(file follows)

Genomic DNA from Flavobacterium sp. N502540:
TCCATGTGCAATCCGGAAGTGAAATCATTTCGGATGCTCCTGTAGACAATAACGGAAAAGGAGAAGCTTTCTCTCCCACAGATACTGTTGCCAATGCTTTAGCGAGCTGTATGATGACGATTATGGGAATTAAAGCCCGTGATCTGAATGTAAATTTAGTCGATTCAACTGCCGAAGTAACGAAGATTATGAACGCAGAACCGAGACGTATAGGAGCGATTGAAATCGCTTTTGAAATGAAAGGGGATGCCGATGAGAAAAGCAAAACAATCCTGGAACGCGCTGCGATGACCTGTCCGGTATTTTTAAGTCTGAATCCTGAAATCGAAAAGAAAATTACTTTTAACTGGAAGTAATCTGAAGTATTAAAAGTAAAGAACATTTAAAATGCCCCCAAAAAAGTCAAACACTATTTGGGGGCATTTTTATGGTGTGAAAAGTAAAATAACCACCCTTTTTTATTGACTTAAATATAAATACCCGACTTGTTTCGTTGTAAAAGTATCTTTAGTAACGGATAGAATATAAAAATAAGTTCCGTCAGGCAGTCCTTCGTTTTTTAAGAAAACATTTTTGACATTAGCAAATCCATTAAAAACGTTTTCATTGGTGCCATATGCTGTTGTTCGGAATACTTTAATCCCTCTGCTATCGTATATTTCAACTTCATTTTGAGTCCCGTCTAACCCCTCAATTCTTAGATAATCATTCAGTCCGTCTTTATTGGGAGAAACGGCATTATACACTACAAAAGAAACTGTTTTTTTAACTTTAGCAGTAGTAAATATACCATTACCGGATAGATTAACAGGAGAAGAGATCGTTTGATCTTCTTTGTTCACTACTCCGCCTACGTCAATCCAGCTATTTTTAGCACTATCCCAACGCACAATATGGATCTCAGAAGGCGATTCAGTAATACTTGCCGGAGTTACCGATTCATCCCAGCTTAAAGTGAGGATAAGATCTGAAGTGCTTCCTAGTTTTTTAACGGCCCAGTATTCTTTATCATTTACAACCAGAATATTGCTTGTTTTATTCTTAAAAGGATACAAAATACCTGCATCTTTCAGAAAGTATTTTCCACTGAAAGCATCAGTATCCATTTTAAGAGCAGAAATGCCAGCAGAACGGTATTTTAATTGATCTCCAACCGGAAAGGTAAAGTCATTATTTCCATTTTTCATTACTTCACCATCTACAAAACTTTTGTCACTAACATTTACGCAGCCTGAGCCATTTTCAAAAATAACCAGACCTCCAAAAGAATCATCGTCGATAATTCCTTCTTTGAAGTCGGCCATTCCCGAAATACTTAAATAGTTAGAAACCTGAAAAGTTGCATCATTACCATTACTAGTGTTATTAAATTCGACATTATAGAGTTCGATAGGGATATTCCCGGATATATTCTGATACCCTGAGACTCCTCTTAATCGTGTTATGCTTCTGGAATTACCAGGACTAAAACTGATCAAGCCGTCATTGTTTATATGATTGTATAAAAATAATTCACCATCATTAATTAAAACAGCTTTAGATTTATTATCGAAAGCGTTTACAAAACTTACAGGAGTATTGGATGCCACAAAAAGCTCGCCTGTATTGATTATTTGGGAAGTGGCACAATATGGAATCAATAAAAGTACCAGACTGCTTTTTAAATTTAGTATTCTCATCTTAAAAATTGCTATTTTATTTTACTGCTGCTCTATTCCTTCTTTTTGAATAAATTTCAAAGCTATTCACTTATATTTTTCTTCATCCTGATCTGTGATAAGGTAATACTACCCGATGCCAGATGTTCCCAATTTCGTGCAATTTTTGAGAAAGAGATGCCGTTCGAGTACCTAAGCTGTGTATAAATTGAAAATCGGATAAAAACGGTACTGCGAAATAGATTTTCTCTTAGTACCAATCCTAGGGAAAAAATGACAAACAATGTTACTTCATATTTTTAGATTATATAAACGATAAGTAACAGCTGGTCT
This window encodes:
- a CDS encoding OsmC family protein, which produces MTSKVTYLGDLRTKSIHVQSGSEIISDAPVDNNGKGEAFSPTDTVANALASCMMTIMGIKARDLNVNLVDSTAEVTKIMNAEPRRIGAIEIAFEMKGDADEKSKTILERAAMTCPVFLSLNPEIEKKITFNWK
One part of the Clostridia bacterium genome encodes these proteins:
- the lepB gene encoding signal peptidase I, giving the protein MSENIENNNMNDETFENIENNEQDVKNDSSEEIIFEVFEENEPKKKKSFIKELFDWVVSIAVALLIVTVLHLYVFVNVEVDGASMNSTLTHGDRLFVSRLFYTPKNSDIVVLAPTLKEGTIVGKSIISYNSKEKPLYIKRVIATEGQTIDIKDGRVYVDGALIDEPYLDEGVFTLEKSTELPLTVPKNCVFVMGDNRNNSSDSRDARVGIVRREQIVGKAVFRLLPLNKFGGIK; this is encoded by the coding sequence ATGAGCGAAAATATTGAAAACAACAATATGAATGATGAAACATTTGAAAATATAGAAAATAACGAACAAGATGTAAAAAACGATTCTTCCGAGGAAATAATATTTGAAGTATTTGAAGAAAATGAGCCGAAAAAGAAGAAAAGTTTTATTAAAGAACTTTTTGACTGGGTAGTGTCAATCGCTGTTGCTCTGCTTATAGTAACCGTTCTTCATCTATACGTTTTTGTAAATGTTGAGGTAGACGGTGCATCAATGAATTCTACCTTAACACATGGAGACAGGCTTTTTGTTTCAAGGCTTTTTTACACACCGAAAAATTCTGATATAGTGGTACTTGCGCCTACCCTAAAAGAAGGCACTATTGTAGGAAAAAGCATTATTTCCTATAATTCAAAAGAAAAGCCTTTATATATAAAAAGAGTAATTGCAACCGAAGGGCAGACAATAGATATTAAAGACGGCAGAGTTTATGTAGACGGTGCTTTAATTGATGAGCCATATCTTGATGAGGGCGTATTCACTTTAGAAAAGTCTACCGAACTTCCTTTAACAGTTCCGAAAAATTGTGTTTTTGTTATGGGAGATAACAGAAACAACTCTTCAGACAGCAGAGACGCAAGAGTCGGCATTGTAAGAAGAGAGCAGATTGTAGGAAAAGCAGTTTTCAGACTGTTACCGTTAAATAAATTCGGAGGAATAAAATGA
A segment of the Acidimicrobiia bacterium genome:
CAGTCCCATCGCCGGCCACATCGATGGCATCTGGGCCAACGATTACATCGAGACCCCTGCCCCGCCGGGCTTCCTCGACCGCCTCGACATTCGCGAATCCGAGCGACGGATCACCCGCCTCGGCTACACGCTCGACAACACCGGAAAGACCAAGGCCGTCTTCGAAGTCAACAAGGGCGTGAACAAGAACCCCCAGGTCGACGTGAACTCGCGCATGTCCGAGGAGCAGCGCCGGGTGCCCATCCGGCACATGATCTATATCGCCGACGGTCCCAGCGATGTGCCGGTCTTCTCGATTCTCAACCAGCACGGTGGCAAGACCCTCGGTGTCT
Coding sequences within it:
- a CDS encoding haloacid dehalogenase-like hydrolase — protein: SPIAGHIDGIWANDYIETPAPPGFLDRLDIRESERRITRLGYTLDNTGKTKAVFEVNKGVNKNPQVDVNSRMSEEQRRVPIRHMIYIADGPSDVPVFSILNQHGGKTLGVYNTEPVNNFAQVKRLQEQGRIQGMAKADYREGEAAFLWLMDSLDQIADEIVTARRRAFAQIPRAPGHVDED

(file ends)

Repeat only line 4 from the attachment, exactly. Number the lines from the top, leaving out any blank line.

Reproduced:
- a CDS encoding OsmC family protein, which produces MTSKVTYLGDLRTKSIHVQSGSEIISDAPVDNNGKGEAFSPTDTVANALASCMMTIMGIKARDLNVNLVDSTAEVTKIMNAEPRRIGAIEIAFEMKGDADEKSKTILERAAMTCPVFLSLNPEIEKKITFNWK